The Stinson Reliant was another step in the development of rugged aircraft designed to withstand the punishment of operating in harsh climates. The design is distinctive with its gull-wing profile.
But despite the improvements in manufacturing and operations, one thing remained indispensable, regardless of the aircraft – a skilled engineer/mechanic.
Models such as the Stinson were vast improvements over their predecessors, but they were often still ill-suited for operation in the extremes of the Canadian north. This was where a skilled mechanic could make all the difference. Through their innovation, perseverance and commitment, they were essential to keeping these fragile flying machines airworthy.
The annuals of aviation history are filled with accounts of engineering ingenuity, where resourceful mechanics built everything from propellers to skis with only primitive wilderness supplies in order to get their damaged aircraft back to civilization.
The end of a day’s flying brought little rest for the mechanic. To protect the aircraft from the elements, wing covers and an engine cover would be put in place, with snow typically mounded around the engine cover to keep out the bitter winds. The engine oil would be drained into a bucket and the airplane was refueled from gasoline drums via means of a hand wobble pump.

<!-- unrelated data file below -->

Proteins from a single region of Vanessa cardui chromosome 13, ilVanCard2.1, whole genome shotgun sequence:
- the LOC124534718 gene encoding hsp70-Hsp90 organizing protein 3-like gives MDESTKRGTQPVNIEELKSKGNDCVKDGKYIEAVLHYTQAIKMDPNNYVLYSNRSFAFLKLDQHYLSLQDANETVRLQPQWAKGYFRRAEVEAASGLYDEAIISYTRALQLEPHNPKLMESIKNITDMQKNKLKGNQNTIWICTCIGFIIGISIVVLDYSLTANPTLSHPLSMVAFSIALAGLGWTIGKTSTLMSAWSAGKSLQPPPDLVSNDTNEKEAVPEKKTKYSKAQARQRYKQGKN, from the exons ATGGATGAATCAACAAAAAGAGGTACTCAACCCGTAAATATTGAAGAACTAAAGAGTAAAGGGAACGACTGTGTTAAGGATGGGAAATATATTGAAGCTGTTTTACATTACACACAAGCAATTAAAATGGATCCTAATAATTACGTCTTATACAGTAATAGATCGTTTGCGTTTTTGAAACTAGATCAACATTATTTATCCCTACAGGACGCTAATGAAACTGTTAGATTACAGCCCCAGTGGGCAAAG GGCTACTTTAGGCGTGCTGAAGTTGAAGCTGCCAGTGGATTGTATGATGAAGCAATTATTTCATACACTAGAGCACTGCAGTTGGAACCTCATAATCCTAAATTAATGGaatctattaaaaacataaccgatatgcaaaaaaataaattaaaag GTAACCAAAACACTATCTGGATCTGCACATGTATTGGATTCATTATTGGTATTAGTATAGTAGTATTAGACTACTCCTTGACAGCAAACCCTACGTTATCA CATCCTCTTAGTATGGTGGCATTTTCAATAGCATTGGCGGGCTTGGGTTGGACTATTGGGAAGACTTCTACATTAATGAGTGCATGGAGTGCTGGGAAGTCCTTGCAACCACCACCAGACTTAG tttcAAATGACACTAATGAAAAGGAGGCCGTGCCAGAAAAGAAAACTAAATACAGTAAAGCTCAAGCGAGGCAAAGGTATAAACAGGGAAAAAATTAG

In the morning, the mechanic would reverse the process. The engine oil would have to be heated over a wood stove or fire. The mechanic would crawl under the engine cover and using blow pots (open flame gasoline or kerosene heaters) start to heat the engine, often with one eye on the closest fire extinguisher. When the engine was sufficiently thawed to start (often after an hour or two effort), the mechanic would retrieve the warmed engine oil, pour it into the oil tank and hopefully start the engine. The engine and wing covers would then be stowed and the aircraft made ready for take-off.
Without the ingenuity of these early aviation flight engineers and mechanics, aircraft like the Stinson Reliant would have been hard-pressed to operate effectively in northern climes.
The museum's Stinson flew the North for more than 50 years and was acquired in 1992. Restoration of the aircraft has taken about 15 years of on and off work.